I’m going to blame it on lack of sleep. The baby is teething, poor dear, and has yet to sleep through the night. So I’m going on about 9 months of bad sleep. Plus all the worrying I’ve been doing (long story best served in another post) and stress…it’s no wonder I can’t concentrate. But I neeeeed my books to help me through these things!
Any suggestions for a great book I can just get whipped up into and lost in? Help! Any genre will do, except nonfiction. It seems like all I’ve been reading has been nonfiction!
*I think it was boring because I love the show Bones and it is SO (!!!!) much more exciting than this book. This book was dry. Drier than the bones of a person dead for 50 million years. It was DRY I tell you!!
Blessed boy, he said Mama first. Dada came a few days later. It’s so strange to have two saying Mama all the time now.
I like it.
Stupid flickr…let’s see if this works. Thanks for telling me Nancy.
I just love this shot.
I don’t know what she was thinking about here…must have been serious though.
Maybe she’s trying to tell me here?
I gotta say, I am enjoying the heck out of this book “The Know-It-All: One Man’s Humble Quest to Become the Smartest Person in the World.” I can’t say I have ever felt the desire to read the entire Encyclopedia Britannica…I’ve never felt the desire to read ANY Encyclopedia all the way through. So I already thought the guy was nuts. But his nuttiness is very endearing.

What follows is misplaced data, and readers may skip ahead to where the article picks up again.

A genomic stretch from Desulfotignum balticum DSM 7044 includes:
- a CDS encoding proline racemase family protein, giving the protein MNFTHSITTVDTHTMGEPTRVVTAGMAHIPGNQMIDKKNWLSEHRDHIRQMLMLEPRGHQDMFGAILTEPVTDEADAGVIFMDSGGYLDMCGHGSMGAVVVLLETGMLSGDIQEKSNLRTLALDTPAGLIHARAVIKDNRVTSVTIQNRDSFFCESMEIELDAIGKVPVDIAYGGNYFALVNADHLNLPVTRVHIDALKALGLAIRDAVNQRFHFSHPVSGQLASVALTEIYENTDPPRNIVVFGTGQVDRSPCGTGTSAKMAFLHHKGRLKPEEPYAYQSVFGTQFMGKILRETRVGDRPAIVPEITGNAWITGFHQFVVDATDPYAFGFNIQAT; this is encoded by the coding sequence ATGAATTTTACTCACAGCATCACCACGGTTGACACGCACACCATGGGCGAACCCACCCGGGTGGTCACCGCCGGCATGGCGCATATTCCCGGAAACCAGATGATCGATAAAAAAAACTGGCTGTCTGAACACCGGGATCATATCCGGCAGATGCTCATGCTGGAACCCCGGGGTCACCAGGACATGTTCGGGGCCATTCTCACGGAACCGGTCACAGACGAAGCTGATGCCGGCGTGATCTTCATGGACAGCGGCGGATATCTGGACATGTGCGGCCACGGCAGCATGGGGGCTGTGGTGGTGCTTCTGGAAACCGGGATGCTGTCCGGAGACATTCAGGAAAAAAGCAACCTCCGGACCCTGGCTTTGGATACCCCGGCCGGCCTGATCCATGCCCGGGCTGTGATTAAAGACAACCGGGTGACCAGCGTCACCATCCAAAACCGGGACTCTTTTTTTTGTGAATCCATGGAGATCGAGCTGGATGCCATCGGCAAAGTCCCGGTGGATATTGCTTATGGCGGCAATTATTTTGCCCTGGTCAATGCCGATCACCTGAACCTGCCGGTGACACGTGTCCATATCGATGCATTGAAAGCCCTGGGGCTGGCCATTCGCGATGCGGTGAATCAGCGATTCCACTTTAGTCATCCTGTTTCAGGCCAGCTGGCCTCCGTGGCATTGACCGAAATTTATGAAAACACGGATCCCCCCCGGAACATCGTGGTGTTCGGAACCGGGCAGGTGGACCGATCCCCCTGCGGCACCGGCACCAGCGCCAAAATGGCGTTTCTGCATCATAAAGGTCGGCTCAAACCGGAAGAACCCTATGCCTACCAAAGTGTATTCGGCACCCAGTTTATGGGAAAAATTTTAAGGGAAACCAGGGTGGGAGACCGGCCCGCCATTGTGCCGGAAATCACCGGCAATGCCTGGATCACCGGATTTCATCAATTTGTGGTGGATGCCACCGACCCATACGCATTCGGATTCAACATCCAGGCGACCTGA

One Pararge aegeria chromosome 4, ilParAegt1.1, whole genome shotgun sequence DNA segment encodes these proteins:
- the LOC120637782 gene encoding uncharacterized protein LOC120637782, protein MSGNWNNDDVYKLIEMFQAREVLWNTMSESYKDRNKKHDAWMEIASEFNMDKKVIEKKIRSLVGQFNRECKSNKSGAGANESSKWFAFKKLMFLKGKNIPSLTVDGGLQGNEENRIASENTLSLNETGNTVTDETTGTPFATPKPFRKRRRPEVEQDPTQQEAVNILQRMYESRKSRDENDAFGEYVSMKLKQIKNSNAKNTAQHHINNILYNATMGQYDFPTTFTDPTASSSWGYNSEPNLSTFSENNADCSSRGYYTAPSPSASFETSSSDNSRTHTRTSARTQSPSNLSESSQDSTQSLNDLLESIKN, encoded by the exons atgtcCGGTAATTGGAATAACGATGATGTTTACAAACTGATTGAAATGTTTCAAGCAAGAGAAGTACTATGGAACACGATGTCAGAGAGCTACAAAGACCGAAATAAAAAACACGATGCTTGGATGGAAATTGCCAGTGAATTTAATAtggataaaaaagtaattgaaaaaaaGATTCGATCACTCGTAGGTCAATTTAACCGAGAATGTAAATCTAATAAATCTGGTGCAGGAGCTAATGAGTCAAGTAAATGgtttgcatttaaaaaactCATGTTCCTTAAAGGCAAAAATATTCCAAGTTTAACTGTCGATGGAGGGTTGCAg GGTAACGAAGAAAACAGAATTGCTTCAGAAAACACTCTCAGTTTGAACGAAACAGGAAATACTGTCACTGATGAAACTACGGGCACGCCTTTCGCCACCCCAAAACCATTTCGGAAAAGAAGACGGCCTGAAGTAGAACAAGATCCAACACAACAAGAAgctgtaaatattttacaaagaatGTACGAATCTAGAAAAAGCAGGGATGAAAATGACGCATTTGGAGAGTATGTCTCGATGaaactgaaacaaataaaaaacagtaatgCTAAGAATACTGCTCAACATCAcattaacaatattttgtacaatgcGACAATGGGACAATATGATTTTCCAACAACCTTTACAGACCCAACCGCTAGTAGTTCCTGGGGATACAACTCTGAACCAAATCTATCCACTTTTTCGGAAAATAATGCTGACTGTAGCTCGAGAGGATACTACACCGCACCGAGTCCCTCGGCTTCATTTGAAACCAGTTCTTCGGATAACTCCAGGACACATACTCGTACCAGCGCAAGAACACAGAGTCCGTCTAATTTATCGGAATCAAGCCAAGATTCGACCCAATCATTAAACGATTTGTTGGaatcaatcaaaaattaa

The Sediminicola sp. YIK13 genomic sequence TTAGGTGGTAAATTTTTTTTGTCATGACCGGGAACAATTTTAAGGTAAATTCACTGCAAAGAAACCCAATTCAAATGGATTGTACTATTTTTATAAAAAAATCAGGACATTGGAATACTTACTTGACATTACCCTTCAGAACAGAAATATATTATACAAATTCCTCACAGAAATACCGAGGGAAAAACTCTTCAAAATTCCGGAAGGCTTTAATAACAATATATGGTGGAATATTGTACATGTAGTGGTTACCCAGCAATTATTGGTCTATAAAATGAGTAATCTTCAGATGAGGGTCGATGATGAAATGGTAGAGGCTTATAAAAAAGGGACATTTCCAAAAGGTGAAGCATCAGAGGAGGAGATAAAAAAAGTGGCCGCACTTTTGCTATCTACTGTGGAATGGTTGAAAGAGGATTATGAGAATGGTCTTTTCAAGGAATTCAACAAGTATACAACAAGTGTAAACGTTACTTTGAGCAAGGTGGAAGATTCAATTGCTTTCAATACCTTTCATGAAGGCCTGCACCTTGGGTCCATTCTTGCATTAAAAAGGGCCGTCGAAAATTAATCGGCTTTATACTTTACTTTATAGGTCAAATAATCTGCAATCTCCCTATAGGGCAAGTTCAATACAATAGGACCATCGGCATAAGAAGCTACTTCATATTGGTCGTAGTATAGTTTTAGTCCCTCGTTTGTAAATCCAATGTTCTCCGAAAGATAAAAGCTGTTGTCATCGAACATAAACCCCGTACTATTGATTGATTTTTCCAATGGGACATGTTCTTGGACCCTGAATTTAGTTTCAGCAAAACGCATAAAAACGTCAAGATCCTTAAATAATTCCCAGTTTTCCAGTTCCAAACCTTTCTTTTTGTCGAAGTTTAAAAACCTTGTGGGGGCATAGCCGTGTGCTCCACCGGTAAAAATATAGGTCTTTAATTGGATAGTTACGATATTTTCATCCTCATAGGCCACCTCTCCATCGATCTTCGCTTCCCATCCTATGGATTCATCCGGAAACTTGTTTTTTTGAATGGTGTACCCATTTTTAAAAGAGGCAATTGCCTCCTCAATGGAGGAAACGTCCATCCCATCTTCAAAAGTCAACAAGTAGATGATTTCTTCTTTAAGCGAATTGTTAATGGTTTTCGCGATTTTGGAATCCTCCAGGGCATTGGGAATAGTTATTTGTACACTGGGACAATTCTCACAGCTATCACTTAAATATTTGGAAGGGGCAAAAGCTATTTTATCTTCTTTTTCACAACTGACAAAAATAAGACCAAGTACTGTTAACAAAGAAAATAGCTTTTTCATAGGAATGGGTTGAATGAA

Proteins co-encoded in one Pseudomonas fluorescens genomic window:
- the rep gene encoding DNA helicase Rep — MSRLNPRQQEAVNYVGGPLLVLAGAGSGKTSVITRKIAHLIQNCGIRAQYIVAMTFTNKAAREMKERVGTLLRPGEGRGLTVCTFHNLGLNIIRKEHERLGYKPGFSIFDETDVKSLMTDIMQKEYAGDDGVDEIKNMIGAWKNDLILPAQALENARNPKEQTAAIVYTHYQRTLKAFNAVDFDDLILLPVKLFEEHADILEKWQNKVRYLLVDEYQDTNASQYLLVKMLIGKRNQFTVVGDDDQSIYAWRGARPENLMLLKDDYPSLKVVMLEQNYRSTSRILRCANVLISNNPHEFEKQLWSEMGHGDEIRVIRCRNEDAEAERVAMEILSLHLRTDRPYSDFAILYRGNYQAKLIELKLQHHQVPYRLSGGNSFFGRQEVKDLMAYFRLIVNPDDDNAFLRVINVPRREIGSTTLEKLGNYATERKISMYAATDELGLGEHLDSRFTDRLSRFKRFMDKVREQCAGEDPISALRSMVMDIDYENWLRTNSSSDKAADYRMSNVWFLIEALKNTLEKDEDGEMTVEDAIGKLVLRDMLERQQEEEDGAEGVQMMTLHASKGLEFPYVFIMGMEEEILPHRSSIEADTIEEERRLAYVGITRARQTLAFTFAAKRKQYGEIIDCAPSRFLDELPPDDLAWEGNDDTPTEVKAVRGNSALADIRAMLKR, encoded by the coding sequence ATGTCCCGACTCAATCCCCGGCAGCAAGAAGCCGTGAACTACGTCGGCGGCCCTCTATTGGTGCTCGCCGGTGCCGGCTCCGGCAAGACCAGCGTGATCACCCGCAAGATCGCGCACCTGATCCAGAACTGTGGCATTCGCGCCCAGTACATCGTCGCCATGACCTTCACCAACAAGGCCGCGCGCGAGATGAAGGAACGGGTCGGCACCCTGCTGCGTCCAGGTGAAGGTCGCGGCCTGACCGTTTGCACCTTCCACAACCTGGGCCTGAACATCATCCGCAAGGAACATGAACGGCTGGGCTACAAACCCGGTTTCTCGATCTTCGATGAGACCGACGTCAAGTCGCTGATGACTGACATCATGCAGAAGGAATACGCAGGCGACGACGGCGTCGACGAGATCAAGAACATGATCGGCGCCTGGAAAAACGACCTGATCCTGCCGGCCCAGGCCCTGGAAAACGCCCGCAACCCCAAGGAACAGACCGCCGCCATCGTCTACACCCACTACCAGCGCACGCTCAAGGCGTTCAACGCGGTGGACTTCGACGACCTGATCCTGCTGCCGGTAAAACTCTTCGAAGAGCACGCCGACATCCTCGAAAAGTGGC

I can sum-up his reasoning in one quote: “I’m curious about everything – even things that don’t interest me.” Jacobs, who writes for Esquire, is sent to interview Alex Trebek, and this was Trebek’s philosophy of knowledge. I feel that I am curious about a lot of things, even some that don’t interest me, so I can now see why I am finding myself making time to read this book. I’ve already read well over 100 pages. This is pretty good since I only started it Sunday. 100 plus pages in 3 days is saying something for me nowadays.
This quote cracked me up:
The more I progress in the alphabet, the more successful I am at stifling that eleven-year-old boy inside of me, the one that still thinks a good Beavis-and-Butt-head-style scatological pun is cause for great joy.
It’s not easy. Just the number of asses alone will tempt even the most evolved mind. I’ve learned about The Golden Ass (a book by a Platonic philosopher) and the Wild Ass’ Skin(a novel by Balzac). I’ve read about the half ass (a type of mule in Asia) and Buridan’s ass (an animal in a philosophical parable). But it goes way beyond asses. Asses are just the start. You can also take a trip to the river Suck (in Ireland), where you could fish for crappies (a freshwater bass) while you drink some Brest milk (the town of Belarus is known for its dairies). If you’re bored, you can have a stroke-off (while playing bandy, a version of ice-hockey) and fondle a bushtit (a small bird). If you’re feeling smart, you might want to argue the impact of Isaac Butt (an Irish leader), or debate the merits of the Four wants (Chinese landscape painters), who might have been collected by the Fuggers (an art-loving family). Or else, just take a flying Fokker (a German airplane).